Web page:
kraine. >> the artic. real reporting from around the world. this is what we do. al jazeera america. >> this is al jazeera. >> hello there welcome to the newshour. i'm nick clark. live from the headquarters in doha. coming up.in the next 60 minutes. palestinians consider, as the u.n. rejects that bid for independence. after 13 years of war and thousands of tests a new chapter begins for afghanistan.
plus under arrest, a korean air executive who forced a plane to turn around over nuts, is behind bars. so then, we begin with breaking news out of yemen. at least 20 houthis have died at a suicide bomb attack. elsewhere in the country at least 34 people were killed in fighting between houthi rebels and al qaeda. the fighting brek out broke out when houthi fighters tried take the village from, authorities. first of all what do you know
about the bombing in ibb city? >> that building was where the houthis had organized the gathering to celebrate the the prophet mohamed. the death is over 20. the assumption is that that toll will rise because there are too many people inside that hall, nick. >> and then we also had this incident in rata district. away can you tell us about that? >> reporter: yes well, that happened on tuesday night. heavy fighting broke out. it started with a bomb targeting the road the houthi fighters were using. after that attack there were clashes in different villages,
at least 34 people were killed. the casualties are from the houthis on the one hand and on the other a number of al qaeda killers were killed along with their tribal allies in the town of radaa nick. >> the minister of interior said they were where starting the process of integrating how is that process going? >> it started with the integration of 2,000 houthi fighters, in police and security administrations in sanaa. different reports give different numbers to be included in the security forces. that number could be as high as
50,000 houthi fighters and that is why authorities say this is beginning of the beginning of this the houthis appear to be running this country. >> thank you. killing of rebel fighters in aleppo, government prses respondedforcedresponded by shelling several neighborhoods. palestinian leaders are expected to meet, they wanted a deadline set for the end of 2017. the resolution needed nine votes to pass and only got eight.china, france, russia,
luxembourg. the two who voted no was the united states and australia. kristin saloomey reports now from united nations are headquarters in new york. >> reporter: just eight votes not enough for the palestinian state's resolution to pass. australia and the united states as expected voted against. >> regrettably, instead of git giflggiving voice this resolution addresses the concerns of only one side. it is deeply imbalanced. including unconstructive deadlines that take no account of israel's legitimate security concerns. >> reporter: five countries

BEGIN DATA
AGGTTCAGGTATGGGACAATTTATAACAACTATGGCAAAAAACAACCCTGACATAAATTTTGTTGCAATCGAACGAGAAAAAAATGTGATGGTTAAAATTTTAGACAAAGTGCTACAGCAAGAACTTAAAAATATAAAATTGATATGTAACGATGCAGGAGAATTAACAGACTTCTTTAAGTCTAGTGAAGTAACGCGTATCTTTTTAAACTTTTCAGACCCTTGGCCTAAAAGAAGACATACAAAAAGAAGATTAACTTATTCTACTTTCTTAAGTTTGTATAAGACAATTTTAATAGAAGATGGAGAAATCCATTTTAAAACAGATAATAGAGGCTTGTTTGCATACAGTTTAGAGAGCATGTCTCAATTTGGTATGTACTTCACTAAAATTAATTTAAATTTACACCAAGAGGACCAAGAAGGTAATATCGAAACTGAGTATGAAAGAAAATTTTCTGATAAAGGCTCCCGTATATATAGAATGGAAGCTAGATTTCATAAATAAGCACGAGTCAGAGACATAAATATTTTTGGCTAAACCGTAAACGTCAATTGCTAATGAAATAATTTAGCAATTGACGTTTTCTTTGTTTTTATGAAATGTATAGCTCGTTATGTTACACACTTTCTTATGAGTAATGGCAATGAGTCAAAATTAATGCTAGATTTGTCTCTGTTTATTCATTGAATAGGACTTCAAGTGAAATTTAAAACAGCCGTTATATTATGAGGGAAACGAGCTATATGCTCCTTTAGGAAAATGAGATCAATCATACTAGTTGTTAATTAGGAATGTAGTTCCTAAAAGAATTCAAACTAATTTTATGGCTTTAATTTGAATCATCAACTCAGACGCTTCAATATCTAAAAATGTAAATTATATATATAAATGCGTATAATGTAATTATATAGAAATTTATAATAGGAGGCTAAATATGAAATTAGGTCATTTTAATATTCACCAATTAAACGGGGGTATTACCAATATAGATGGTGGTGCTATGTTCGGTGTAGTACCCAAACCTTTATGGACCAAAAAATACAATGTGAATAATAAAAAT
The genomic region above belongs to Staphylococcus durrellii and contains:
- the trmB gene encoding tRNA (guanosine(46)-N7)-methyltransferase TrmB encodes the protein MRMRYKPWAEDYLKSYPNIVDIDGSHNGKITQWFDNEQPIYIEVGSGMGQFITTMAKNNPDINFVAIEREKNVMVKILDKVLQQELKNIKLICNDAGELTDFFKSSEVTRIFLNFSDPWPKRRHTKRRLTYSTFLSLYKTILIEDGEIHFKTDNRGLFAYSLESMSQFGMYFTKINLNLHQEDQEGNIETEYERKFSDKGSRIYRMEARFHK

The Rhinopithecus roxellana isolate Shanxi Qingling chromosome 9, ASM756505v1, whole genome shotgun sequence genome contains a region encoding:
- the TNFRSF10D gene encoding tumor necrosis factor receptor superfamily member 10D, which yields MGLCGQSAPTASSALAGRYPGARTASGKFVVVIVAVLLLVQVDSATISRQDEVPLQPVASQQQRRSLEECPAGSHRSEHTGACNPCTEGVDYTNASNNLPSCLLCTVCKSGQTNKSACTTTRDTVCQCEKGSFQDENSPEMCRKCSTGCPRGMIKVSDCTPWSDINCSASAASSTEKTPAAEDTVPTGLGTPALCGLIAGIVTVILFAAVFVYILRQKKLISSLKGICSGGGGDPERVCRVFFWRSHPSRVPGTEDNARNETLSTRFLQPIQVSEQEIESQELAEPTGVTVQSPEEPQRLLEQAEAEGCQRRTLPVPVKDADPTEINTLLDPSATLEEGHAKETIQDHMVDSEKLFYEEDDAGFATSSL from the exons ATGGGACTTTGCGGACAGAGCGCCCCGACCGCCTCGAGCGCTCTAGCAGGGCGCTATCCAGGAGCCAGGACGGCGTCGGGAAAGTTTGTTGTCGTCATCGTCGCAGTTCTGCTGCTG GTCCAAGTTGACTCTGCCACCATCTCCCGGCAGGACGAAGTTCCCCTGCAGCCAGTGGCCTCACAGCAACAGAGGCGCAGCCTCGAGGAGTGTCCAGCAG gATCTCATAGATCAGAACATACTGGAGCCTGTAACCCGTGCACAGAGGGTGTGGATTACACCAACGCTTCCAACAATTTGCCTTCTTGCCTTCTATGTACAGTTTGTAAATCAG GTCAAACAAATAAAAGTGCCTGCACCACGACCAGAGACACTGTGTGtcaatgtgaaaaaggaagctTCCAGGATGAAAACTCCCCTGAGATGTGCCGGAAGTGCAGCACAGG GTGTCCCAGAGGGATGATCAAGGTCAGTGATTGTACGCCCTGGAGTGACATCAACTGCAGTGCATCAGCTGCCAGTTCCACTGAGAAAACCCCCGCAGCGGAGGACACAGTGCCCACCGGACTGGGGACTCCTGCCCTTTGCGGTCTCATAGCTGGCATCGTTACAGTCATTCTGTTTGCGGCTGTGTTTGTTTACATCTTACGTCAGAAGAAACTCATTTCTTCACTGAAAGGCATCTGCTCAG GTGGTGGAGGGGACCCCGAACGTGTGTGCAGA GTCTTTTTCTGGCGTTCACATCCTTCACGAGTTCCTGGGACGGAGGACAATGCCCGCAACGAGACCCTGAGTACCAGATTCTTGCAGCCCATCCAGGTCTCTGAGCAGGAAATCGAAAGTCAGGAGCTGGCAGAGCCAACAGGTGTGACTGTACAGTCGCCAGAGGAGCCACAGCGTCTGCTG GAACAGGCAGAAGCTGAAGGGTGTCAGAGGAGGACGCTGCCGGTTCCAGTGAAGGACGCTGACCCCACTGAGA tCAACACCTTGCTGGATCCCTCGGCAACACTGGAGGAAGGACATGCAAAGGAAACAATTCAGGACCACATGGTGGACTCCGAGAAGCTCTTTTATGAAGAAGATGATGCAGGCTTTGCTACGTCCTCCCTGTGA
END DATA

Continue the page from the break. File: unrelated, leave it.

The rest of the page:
abstained including the united kingdom, expressing support for much of the resolution's content. france and other supporters said it was time for the council to do more. >> after more than 25 yoars of negotiations theyears ofnegotiations the united nations must bear its historical responsibility. >> the ambassador said the security council was failing his people. >> concerning the precarious situation that now prevaims, to address their -- prevails to address that are situation the council must now act. >> the vote went ahead at the time palestinians insistence.
>> they never really expected the resolution to pass. what they had hoped for was nine votes and a symbolic victory. they didn't even get that. kristin saloomey, al jazeera united nations. >> the group spokesperson accused the israeli prime minister thanked the votes against palestinian statehood. >> i would like to vote appreciation and thanks to the united states and australia and also special thank you for the president of nyjer and rwanda. rwanda.they kept their word and
that's what clinched this matter. >> let's hear from imtiaz tyab. >> from the palestinian side disappointment that they did not secure the nine votes. we do know that the palestinian leadership will meet later on today. they may announce whatever future steps they may take. but as we hear from the israeli prime minister, benjamin netanyahu, israel is very pleased the palestinians did not secure the eight votes needed. he did go on to thank the nigerian leader goodluck
jonathan. the palestinians are thinking what they will do next. we heard from the palestinian side he going as far as saying the u.n. security council isn't a place that they're going to give up on, that there's a reasonable chance that they could go back to the u.n. security council, as well as investigating other place he where they can pursue their cause as well. >> the questions first why palestinians would want to push that full so through so fast when they knew the united states could veto that whole process? >> it is a very fair question, both of them. the fact of the matter is that the palestinians thought they did have the nine votes that they could have banked on the nigerians for the 9 votes. that is not the case.
your question, why would they go ahead when they knew the united states would exercise their veto quite plainly they wanted a symbolic victory that other nation he are acting against them primarily the u.s., which fits in line with the israelis and that fits the palestinian government's narrative or palestinian leadership's narrative. they didn't want to get into a situation that they had to exercise their veto. we understand the u.s. secretary of state made dozens of calls to several leaders on the u.n. security council to ensure that the palestinians did not have the votes they needed and that is the case. as we say the palestinian leadership will be meeting shortly to discuss what they will do next. >> imtiaz tyab, thank you.
>> 88-year-old beji caid can essebsi took the seat in tunisia. divide between a prosperous north and a conservative south. something the new president says he will teamed to tackle. coming up on the newshour. a ship's crew disappeared, no shortage of aid but volunteers are struggling to get aid to communities in malaysia cut off by floodwaters. and a spokes spokesperson on julius bianchi gives an update on his